COW manure could be killing us, with children and the elderly the most at risk, according to an independent research group.
The Centre for Ecology and Hydrology have said that tiny particles, which are produced from cow manure, can stick inside people’s lungs and cause a variety of health complications.
The particles, which are invisible to the naked eye, can cause cancer, heart disease and respiratory issues – particularly in children and elderly people.
In evidence provided to a Holyrood enquiry, the CEH said that farming, and in particular ammonia emissions, is also a significant source of air pollution in Scotland.
The CEH said that the issue must be “urgently addressed” and wants farmers to adopt greener practices to make the industry safer.
When nitrogen compounds from fertilisers and animal manure mix with polluted air, they form tiny solid particles that can stick inside people’s lungs.
More than 40,000 people have died prematurely every year in the UK due to air pollution, but although getting rid of diesel cars has been suggested as one solution, controlling agriculture pollution has not been fully explored.
The CEH submission to a Scottish parliament inquiry on air quality said that air pollution from agriculture must be “urgently addressed”.
They also suggested that Scotland should follow the lead of farmers in Holland and Denmark, where nitrogen pollution has been slashed, and that better farming practices would lead to “both substantial savings for farmers, as well as significant environmental and human health benefits”.
Dr Stefan Reis, one of the authors of CEH’s submission, said the Scottish government should introduce a better regulatory framework to line up with international efforts on tackling air pollution. He said: “There has been little appetite to try and significantly reduce ammonia emissions by regulating farming in any way.
“For a while now, Holland and Denmark have been pretty much accounting for every molecule of nitrogen…They have a better accounting and management system for nitrogen.
“One of the issues with ammonia is that applying more nitrogen fertiliser to a field doesn’t always help to grow more crops. It should be the right amount, at the right time, at the right place, in the right conditions.
“If you apply fertiliser or manure in the right way, with the right amount, you can limit the amount of emissions that go into the atmosphere and the environment.”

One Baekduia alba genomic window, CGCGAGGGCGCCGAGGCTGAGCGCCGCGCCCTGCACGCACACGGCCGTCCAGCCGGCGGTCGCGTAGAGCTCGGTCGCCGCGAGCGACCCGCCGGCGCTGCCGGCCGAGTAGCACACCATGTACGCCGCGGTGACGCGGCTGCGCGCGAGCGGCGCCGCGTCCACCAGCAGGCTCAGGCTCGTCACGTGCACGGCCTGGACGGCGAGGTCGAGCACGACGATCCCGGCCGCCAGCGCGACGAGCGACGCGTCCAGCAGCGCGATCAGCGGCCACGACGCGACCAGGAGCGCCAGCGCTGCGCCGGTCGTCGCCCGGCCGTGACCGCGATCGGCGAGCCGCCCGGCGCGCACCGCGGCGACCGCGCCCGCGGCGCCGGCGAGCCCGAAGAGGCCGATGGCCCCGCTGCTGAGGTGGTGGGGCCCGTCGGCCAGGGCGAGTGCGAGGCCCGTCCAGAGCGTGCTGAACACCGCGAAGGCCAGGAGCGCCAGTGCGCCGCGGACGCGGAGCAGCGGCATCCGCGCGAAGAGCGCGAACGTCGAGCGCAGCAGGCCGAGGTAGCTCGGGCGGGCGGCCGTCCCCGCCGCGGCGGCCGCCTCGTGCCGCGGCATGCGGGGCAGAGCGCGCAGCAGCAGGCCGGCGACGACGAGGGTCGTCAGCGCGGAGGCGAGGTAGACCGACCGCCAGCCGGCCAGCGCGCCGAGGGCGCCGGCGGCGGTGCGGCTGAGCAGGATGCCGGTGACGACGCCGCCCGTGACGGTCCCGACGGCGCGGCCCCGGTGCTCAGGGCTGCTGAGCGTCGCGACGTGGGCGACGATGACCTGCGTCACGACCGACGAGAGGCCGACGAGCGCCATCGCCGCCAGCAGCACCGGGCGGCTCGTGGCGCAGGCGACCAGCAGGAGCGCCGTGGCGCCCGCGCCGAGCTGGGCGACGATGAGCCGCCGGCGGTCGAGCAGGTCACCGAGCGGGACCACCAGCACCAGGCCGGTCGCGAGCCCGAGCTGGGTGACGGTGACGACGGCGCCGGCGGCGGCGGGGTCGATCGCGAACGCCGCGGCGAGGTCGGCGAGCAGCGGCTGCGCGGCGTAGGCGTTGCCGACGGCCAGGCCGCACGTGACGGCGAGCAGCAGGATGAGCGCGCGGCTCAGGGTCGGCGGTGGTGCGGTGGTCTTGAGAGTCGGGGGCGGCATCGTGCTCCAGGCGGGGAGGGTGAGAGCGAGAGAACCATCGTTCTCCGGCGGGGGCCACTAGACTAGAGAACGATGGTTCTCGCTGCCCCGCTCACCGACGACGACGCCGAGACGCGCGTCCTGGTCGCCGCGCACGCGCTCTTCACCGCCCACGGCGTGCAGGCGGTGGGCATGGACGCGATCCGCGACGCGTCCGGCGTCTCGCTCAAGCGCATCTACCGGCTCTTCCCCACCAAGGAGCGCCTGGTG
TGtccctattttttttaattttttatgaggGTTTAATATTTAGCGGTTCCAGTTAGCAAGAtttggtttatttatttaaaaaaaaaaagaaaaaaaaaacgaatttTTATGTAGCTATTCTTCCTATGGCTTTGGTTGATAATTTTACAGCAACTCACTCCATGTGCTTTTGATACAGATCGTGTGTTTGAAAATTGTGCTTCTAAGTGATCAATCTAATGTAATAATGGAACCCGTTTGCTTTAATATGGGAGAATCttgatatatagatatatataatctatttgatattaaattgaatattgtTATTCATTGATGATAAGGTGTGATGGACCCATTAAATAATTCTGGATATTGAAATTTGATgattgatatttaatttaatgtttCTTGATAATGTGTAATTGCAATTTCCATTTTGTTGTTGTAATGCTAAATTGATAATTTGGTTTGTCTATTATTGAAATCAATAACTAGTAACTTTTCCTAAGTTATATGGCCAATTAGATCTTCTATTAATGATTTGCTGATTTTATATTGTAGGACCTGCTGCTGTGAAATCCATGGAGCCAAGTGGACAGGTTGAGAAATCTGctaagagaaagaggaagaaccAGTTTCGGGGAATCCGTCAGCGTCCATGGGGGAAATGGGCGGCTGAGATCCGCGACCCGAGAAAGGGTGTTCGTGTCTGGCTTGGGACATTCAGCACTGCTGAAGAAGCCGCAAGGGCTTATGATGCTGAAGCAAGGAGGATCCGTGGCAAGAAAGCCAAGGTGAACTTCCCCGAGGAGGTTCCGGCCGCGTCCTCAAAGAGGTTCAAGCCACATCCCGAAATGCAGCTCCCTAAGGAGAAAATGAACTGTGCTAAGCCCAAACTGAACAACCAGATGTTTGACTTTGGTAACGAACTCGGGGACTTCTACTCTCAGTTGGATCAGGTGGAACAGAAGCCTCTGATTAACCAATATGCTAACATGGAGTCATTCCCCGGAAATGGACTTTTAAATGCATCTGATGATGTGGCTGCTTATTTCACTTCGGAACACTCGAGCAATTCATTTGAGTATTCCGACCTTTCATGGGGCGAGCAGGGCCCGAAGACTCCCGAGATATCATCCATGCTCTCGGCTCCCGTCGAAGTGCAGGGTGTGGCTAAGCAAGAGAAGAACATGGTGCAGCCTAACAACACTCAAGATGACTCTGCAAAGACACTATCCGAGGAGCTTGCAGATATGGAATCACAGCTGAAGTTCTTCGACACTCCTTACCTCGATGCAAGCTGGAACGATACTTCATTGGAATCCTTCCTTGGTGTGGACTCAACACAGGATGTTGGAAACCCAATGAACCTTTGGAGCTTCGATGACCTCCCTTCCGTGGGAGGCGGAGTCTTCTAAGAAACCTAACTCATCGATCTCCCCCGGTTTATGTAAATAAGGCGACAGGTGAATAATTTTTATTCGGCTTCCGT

Reis added that spreading too much fertiliser actually costs farmers money. He said: “If you manage it better, you can both reduce environmental impact and decrease the amount of fertiliser being spread. You will have the same amount of farming output for less cost.”
Nourish Scotland, an environmental group based in Edinburgh, who focus on food, have suggested that emissions of ammonia in Scotland were estimated to be 35,000 tonnes in 2014 – with almost 90% of that coming from agriculture.
It claimed that over half the emissions come from cattle, adding that simple measures, such as covering stores of manure and slurry and using better spreading techniques, could help reduce the problem by 50%. They added that these are all “well known techniques with proven results” that could save nutrients and money, as well as reduce air pollution.
Nourish Scotland director, Pete Richie, said: “While the best farmers already follow the practice, many don’t.
“That’s why we are calling for a nitrogen budget in for Scotland, as in other countries with a large livestock industry such as Netherlands and Denmark.
“We are making great strides in reducing air pollution from other sources. Agriculture needs to step up to the plate and do its share of making the air we breathe cleaner.”
However, the National Farmers Union Scotland (NFUS) said it’s members have a proud record of taking care of the environment.
Andrew Bauer, deputy policy director at NFUS, said: “Scotland’s farmers are leaders in Europe in tackling surface water to diffuse pollution – a fact that has been recognised by the Scottish Environment Protection Agency, the Scottish government and the European Commission.
“Further, last year all large pig and poultry farms in Scotland passed their annual compliance assessment, which includes consideration of air quality.”